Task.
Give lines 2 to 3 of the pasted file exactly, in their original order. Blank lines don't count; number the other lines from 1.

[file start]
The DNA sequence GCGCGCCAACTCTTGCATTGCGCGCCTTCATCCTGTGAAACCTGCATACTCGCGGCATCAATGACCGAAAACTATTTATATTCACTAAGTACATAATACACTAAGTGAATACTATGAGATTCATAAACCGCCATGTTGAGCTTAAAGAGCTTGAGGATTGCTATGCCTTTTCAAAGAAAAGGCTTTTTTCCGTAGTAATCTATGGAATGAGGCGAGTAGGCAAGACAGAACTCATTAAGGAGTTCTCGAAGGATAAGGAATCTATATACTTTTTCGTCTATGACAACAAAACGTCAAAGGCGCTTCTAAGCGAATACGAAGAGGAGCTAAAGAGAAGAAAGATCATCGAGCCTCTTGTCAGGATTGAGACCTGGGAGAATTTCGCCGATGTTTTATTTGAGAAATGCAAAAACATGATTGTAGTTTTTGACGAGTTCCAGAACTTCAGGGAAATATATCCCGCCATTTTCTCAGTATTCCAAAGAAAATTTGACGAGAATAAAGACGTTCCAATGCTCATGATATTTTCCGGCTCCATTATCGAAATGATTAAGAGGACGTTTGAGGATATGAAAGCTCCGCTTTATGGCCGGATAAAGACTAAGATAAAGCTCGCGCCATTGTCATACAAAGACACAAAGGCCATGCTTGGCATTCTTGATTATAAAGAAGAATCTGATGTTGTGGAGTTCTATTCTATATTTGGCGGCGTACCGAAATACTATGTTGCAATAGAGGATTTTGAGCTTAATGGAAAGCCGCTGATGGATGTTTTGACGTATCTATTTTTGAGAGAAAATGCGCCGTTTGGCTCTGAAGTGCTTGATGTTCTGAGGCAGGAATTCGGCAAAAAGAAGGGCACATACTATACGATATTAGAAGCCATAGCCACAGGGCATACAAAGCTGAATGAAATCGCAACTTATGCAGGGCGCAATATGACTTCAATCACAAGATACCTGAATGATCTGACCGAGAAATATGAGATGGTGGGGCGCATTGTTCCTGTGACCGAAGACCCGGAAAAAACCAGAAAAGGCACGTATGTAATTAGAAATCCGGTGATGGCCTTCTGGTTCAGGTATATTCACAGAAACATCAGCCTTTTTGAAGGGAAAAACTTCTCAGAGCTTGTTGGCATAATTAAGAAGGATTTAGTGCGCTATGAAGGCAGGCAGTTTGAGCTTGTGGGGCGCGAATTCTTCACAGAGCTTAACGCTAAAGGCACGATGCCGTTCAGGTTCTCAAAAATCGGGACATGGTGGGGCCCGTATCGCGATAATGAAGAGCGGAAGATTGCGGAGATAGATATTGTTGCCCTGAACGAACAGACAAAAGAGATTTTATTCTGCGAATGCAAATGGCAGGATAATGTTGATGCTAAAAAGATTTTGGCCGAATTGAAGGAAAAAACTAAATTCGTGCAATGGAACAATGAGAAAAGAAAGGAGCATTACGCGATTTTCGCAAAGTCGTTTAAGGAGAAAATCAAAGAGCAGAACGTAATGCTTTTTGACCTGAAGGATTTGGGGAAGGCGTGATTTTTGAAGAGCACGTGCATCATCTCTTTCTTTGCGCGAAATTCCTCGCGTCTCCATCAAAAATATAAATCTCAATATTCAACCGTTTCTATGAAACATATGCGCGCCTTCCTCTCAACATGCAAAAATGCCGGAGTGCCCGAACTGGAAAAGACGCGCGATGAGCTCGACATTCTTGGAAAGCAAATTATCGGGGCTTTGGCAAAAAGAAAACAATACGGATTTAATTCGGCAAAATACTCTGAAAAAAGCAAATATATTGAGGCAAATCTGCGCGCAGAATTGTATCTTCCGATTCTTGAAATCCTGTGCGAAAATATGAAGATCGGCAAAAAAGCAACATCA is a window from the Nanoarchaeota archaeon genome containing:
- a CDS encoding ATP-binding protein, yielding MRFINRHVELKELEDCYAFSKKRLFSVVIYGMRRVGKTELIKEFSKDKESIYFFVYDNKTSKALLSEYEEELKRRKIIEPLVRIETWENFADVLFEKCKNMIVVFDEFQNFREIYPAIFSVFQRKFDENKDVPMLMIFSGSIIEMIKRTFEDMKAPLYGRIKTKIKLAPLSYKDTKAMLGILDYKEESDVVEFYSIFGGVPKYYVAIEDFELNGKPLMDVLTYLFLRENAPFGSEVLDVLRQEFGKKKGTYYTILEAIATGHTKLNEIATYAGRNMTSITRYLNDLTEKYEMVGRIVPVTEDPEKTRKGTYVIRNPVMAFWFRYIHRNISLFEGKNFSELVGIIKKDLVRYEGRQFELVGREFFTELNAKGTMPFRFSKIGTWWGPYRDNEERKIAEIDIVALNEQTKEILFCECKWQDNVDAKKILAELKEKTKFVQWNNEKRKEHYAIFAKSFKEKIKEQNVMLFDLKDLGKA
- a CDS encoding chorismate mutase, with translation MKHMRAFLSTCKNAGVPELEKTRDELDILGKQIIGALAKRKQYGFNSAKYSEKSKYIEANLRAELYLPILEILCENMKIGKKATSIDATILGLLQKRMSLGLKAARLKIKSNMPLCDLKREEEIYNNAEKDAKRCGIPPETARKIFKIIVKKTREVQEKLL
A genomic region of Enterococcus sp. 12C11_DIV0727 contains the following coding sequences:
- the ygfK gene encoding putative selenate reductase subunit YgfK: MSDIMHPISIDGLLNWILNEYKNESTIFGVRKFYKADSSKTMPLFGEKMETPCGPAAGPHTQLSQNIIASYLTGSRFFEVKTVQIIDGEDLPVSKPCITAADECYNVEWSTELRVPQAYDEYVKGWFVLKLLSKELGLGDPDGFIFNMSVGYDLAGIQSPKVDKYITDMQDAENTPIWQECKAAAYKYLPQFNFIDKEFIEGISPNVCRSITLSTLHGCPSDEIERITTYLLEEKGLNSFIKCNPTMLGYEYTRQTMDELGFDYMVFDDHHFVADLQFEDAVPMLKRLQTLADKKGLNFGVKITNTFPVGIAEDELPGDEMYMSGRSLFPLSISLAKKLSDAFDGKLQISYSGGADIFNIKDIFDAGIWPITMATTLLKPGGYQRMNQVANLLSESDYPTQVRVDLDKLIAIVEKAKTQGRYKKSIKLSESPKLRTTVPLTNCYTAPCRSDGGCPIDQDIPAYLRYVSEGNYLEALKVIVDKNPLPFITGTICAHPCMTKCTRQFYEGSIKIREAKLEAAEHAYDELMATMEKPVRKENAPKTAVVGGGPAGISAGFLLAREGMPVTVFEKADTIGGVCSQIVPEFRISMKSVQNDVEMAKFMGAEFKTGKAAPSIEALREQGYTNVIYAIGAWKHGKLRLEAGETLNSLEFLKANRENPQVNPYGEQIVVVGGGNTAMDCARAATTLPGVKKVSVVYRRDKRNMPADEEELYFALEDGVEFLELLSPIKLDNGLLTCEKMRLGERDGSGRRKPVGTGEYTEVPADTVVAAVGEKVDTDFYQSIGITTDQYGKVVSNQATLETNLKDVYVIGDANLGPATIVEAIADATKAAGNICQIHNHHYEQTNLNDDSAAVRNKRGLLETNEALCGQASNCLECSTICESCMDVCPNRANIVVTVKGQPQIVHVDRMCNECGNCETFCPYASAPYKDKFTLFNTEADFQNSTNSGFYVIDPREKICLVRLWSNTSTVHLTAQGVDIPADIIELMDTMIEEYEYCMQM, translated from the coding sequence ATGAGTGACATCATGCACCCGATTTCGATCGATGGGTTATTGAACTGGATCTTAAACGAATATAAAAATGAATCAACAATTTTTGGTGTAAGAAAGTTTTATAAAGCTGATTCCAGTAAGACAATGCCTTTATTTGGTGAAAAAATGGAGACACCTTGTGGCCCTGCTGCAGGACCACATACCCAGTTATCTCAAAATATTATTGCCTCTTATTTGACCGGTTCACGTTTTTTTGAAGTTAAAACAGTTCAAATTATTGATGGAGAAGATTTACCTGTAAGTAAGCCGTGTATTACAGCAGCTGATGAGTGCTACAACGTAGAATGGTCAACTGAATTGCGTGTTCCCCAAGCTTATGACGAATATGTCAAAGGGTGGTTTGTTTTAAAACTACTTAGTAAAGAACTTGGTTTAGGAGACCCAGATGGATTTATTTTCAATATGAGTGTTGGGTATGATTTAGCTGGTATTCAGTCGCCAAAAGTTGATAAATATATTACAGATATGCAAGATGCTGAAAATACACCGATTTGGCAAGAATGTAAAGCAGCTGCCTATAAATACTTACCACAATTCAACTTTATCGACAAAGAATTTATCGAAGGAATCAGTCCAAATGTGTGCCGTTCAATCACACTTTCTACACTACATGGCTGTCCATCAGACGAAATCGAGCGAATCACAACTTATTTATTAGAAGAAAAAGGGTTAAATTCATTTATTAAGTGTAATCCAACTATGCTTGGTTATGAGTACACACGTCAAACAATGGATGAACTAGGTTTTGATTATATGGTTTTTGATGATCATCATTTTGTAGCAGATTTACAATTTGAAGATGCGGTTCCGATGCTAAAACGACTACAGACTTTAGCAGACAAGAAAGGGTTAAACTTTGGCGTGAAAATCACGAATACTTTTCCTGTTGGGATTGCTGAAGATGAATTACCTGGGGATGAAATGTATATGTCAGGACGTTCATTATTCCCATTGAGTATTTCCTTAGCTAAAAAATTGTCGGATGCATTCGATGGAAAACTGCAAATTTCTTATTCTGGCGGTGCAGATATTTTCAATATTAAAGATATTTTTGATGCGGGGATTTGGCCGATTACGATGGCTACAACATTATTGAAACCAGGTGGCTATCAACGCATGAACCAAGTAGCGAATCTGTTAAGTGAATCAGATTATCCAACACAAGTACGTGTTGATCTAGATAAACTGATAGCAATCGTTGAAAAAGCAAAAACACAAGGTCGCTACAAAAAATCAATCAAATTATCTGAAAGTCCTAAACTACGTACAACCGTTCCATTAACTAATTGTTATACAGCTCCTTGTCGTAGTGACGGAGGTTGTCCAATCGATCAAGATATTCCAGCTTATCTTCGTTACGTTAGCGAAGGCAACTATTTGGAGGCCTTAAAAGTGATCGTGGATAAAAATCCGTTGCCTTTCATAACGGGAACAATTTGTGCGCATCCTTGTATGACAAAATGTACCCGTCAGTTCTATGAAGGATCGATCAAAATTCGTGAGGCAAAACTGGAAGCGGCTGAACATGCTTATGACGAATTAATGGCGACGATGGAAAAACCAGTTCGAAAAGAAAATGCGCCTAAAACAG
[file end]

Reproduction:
- a CDS encoding ATP-binding protein, yielding MRFINRHVELKELEDCYAFSKKRLFSVVIYGMRRVGKTELIKEFSKDKESIYFFVYDNKTSKALLSEYEEELKRRKIIEPLVRIETWENFADVLFEKCKNMIVVFDEFQNFREIYPAIFSVFQRKFDENKDVPMLMIFSGSIIEMIKRTFEDMKAPLYGRIKTKIKLAPLSYKDTKAMLGILDYKEESDVVEFYSIFGGVPKYYVAIEDFELNGKPLMDVLTYLFLRENAPFGSEVLDVLRQEFGKKKGTYYTILEAIATGHTKLNEIATYAGRNMTSITRYLNDLTEKYEMVGRIVPVTEDPEKTRKGTYVIRNPVMAFWFRYIHRNISLFEGKNFSELVGIIKKDLVRYEGRQFELVGREFFTELNAKGTMPFRFSKIGTWWGPYRDNEERKIAEIDIVALNEQTKEILFCECKWQDNVDAKKILAELKEKTKFVQWNNEKRKEHYAIFAKSFKEKIKEQNVMLFDLKDLGKA
- a CDS encoding chorismate mutase, with translation MKHMRAFLSTCKNAGVPELEKTRDELDILGKQIIGALAKRKQYGFNSAKYSEKSKYIEANLRAELYLPILEILCENMKIGKKATSIDATILGLLQKRMSLGLKAARLKIKSNMPLCDLKREEEIYNNAEKDAKRCGIPPETARKIFKIIVKKTREVQEKLL